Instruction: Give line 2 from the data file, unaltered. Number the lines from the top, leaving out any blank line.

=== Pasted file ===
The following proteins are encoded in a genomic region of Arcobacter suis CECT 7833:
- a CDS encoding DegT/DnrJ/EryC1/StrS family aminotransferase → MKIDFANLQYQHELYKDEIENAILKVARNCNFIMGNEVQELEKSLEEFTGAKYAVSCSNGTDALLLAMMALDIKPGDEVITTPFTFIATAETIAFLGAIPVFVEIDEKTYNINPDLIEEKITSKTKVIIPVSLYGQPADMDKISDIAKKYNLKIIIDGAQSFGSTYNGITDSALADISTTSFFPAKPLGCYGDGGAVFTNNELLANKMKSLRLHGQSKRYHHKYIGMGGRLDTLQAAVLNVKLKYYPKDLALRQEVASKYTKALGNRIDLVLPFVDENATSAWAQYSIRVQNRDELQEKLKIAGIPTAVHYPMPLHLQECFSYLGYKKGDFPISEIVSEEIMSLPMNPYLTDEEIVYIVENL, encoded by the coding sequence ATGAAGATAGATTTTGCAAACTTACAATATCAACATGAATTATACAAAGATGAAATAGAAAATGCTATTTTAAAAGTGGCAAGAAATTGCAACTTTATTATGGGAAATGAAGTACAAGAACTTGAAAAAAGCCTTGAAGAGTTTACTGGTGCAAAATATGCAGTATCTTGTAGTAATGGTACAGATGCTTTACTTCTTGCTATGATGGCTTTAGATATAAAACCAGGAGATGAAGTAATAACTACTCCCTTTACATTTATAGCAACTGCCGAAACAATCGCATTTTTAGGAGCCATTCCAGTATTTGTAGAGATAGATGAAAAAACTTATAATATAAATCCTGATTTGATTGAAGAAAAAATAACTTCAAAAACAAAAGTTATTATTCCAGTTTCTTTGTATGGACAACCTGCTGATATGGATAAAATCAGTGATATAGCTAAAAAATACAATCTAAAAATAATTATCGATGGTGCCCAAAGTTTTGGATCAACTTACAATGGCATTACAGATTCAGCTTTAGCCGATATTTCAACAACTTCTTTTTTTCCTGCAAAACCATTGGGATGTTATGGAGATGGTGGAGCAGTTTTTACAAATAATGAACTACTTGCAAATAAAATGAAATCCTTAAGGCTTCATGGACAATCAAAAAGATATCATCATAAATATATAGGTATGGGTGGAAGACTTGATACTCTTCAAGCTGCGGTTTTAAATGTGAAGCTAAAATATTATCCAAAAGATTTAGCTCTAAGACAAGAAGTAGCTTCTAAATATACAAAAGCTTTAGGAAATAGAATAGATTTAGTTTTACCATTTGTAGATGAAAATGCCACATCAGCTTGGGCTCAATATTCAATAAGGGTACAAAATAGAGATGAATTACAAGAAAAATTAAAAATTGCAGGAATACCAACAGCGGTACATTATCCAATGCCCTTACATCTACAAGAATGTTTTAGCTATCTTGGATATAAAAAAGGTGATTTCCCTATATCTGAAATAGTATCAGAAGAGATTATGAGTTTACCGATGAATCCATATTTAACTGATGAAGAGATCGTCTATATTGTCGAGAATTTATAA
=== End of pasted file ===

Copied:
- a CDS encoding DegT/DnrJ/EryC1/StrS family aminotransferase → MKIDFANLQYQHELYKDEIENAILKVARNCNFIMGNEVQELEKSLEEFTGAKYAVSCSNGTDALLLAMMALDIKPGDEVITTPFTFIATAETIAFLGAIPVFVEIDEKTYNINPDLIEEKITSKTKVIIPVSLYGQPADMDKISDIAKKYNLKIIIDGAQSFGSTYNGITDSALADISTTSFFPAKPLGCYGDGGAVFTNNELLANKMKSLRLHGQSKRYHHKYIGMGGRLDTLQAAVLNVKLKYYPKDLALRQEVASKYTKALGNRIDLVLPFVDENATSAWAQYSIRVQNRDELQEKLKIAGIPTAVHYPMPLHLQECFSYLGYKKGDFPISEIVSEEIMSLPMNPYLTDEEIVYIVENL, encoded by the coding sequence ATGAAGATAGATTTTGCAAACTTACAATATCAACATGAATTATACAAAGATGAAATAGAAAATGCTATTTTAAAAGTGGCAAGAAATTGCAACTTTATTATGGGAAATGAAGTACAAGAACTTGAAAAAAGCCTTGAAGAGTTTACTGGTGCAAAATATGCAGTATCTTGTAGTAATGGTACAGATGCTTTACTTCTTGCTATGATGGCTTTAGATATAAAACCAGGAGATGAAGTAATAACTACTCCCTTTACATTTATAGCAACTGCCGAAACAATCGCATTTTTAGGAGCCATTCCAGTATTTGTAGAGATAGATGAAAAAACTTATAATATAAATCCTGATTTGATTGAAGAAAAAATAACTTCAAAAACAAAAGTTATTATTCCAGTTTCTTTGTATGGACAACCTGCTGATATGGATAAAATCAGTGATATAGCTAAAAAATACAATCTAAAAATAATTATCGATGGTGCCCAAAGTTTTGGATCAACTTACAATGGCATTACAGATTCAGCTTTAGCCGATATTTCAACAACTTCTTTTTTTCCTGCAAAACCATTGGGATGTTATGGAGATGGTGGAGCAGTTTTTACAAATAATGAACTACTTGCAAATAAAATGAAATCCTTAAGGCTTCATGGACAATCAAAAAGATATCATCATAAATATATAGGTATGGGTGGAAGACTTGATACTCTTCAAGCTGCGGTTTTAAATGTGAAGCTAAAATATTATCCAAAAGATTTAGCTCTAAGACAAGAAGTAGCTTCTAAATATACAAAAGCTTTAGGAAATAGAATAGATTTAGTTTTACCATTTGTAGATGAAAATGCCACATCAGCTTGGGCTCAATATTCAATAAGGGTACAAAATAGAGATGAATTACAAGAAAAATTAAAAATTGCAGGAATACCAACAGCGGTACATTATCCAATGCCCTTACATCTACAAGAATGTTTTAGCTATCTTGGATATAAAAAAGGTGATTTCCCTATATCTGAAATAGTATCAGAAGAGATTATGAGTTTACCGATGAATCCATATTTAACTGATGAAGAGATCGTCTATATTGTCGAGAATTTATAA